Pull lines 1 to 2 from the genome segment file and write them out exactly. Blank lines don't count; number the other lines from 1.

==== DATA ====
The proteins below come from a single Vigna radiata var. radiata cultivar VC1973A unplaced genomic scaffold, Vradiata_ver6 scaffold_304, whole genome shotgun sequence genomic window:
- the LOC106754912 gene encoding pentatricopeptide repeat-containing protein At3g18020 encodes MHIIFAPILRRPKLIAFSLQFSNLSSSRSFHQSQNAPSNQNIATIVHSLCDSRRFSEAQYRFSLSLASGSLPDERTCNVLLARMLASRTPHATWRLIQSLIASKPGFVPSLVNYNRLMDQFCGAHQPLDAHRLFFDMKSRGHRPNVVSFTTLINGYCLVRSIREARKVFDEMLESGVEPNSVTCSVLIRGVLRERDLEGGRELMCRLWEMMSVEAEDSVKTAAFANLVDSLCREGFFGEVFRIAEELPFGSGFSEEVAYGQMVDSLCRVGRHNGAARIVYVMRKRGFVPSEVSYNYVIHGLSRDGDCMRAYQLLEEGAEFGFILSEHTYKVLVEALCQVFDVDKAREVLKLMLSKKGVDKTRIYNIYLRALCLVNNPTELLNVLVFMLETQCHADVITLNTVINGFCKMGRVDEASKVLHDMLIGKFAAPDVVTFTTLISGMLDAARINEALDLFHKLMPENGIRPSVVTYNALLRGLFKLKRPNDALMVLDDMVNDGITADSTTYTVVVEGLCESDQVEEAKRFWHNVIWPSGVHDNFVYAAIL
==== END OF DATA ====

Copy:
The proteins below come from a single Vigna radiata var. radiata cultivar VC1973A unplaced genomic scaffold, Vradiata_ver6 scaffold_304, whole genome shotgun sequence genomic window:
- the LOC106754912 gene encoding pentatricopeptide repeat-containing protein At3g18020 encodes MHIIFAPILRRPKLIAFSLQFSNLSSSRSFHQSQNAPSNQNIATIVHSLCDSRRFSEAQYRFSLSLASGSLPDERTCNVLLARMLASRTPHATWRLIQSLIASKPGFVPSLVNYNRLMDQFCGAHQPLDAHRLFFDMKSRGHRPNVVSFTTLINGYCLVRSIREARKVFDEMLESGVEPNSVTCSVLIRGVLRERDLEGGRELMCRLWEMMSVEAEDSVKTAAFANLVDSLCREGFFGEVFRIAEELPFGSGFSEEVAYGQMVDSLCRVGRHNGAARIVYVMRKRGFVPSEVSYNYVIHGLSRDGDCMRAYQLLEEGAEFGFILSEHTYKVLVEALCQVFDVDKAREVLKLMLSKKGVDKTRIYNIYLRALCLVNNPTELLNVLVFMLETQCHADVITLNTVINGFCKMGRVDEASKVLHDMLIGKFAAPDVVTFTTLISGMLDAARINEALDLFHKLMPENGIRPSVVTYNALLRGLFKLKRPNDALMVLDDMVNDGITADSTTYTVVVEGLCESDQVEEAKRFWHNVIWPSGVHDNFVYAAIL